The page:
Jos: “My boyfriend Micka and I have a similar body shape: we’re a little bit shorter, and a little bit larger. So we find a lot of fashion really restrictive. I’d first come across Craig socially: I used to run a club night at Vogue Fabrics, and used to see him there. When he did his first MAN show, the one with the wooden structures, he asked for some help with the hair. I was working for Vidal Sassoon at the time, and ended up helping. And I got really into his clothes: they felt like the workwear I had always worn, but with just enough of a fashion element to them. By the time he did the tie-dye collection, I was really switched onto it.”
Micka: “I bought Jos one of the tie-dye jackets for his birthday. I think that’s the earliest piece we have.”
“I wear it almost every day. It just works for my body: it straddles that line between being structured but not too tailored”
Jos: “We get something every season now – we buy it together, and we share it. So I think we must have about 25 of the jackets now. And loads of the tops. I wear it almost every day. It just works for my body: it straddles that line between being structured but not too tailored.”
Micka: “Coming from a costume background, I can see all of the influences that he’s drawing from: the early stuff was very Japanese, but since then you can see elements of Islamic art, tiling, and a lot of stuff that actually looks quite medieval in its shape. There’s so much history in what he does, but it’s reinterpreted and deconstructed. And it takes itself seriously, but not too seriously: it wears its references lightly. And there’s a bit of sex in there, too! I mean, I read the show notes, and they are always talking about bondage and restraint [laughs].”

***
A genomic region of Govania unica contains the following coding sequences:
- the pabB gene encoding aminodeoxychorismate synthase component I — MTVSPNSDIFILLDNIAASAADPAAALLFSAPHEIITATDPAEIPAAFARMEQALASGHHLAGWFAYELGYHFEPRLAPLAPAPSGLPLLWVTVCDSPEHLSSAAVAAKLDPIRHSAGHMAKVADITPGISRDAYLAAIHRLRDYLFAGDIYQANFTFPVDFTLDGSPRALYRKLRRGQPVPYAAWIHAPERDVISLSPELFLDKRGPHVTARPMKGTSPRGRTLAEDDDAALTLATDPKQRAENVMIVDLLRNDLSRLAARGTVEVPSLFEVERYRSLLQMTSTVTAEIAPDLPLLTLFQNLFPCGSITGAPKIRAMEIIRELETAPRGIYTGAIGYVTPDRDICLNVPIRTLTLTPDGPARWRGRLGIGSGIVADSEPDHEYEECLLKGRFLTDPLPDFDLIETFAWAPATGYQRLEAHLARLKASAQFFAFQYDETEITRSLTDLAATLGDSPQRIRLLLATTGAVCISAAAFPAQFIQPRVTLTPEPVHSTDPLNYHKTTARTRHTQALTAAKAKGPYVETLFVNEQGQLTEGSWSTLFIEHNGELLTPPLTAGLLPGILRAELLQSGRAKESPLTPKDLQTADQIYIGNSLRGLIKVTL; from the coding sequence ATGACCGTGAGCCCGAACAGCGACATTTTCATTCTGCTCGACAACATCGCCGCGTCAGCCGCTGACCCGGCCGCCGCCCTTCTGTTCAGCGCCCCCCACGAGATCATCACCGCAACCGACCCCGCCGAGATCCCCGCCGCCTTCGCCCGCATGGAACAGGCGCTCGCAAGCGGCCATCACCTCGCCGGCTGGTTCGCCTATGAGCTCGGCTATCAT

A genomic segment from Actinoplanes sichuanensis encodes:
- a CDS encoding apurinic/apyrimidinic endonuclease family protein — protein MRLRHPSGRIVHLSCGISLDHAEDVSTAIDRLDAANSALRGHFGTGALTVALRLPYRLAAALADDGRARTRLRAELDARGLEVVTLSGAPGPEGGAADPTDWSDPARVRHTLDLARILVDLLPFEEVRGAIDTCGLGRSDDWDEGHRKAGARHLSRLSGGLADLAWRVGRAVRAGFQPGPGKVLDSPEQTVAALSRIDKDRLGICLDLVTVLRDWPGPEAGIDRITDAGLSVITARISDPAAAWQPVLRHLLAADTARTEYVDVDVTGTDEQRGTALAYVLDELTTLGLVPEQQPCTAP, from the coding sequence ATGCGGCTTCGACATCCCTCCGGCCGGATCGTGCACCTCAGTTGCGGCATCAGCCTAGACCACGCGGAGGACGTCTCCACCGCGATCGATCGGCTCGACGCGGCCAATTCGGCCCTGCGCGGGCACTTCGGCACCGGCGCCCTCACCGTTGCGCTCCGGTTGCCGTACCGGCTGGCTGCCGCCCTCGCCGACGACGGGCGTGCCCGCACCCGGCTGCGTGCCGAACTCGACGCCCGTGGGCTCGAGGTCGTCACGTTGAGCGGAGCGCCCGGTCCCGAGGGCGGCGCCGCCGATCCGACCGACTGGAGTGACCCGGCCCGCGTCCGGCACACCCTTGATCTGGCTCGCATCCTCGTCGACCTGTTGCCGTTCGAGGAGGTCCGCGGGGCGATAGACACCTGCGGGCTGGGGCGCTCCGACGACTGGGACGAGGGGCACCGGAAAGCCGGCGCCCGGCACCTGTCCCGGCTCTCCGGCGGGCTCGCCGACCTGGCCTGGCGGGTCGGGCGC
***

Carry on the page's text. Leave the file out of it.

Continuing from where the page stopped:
Richard Gray, 46, Senior Editor, 10 Magazine & 10 Men
“I think I’ve been to every one of his shows. People had started to talk about him, even after his MA show – there was a rumbling undercurrent which made my ears prick up. I suppose it’s the fashion jungle drum. So I thought I ought to see it.
“His work is valid, because you actually see it on people’s backs”
“I think the first thing I bought was one of the judo-suit inspired coats – and then I got the matching jacket, and then the matching trousers. I got a few wolf whistles wearing it all together – and I was absolutely boiling – but I’m so enamoured of him that I didn’t care.
“What speaks to me about his clothes is no matter how fancy the fabrics can be, and how innovative he is, it all comes down to workwear. That’s why it speaks to so many men: it’s the simplicity of what he does. It means it works on all ages, all sizes, even if you don’t care about what magazines tell you to wear. His work is valid, because you actually see it on people’s backs.”
Lewis Gilbert, 29, Project Coordinator at Frieze
“My first piece of Craig Green was a pair of black wide-leg trousers. I have quite a regimented wardrobe, and I don’t spend that much money on clothes – I’m not the kind of guy who goes to Dover Street Market every weekend. My parents always instilled in me that I should only spend money on things that will last. But I think that’s what Craig Green’s stuff is: he creates things that you can keep. I don’t think there are many other designers that you can say that about.
“He creates things that you can keep. I don’t think there are many other designers that you can say that about”
“I’ve ended up buying quite a lot of pairs of the same black trousers from him. Finding a good pair of wide-leg trousers is hard; there’s not many places that do them well. But Craig’s fit well on the body, and they’re not showy. They are just nice to wear. When you wear them you just feel like you’re wearing good clothes.”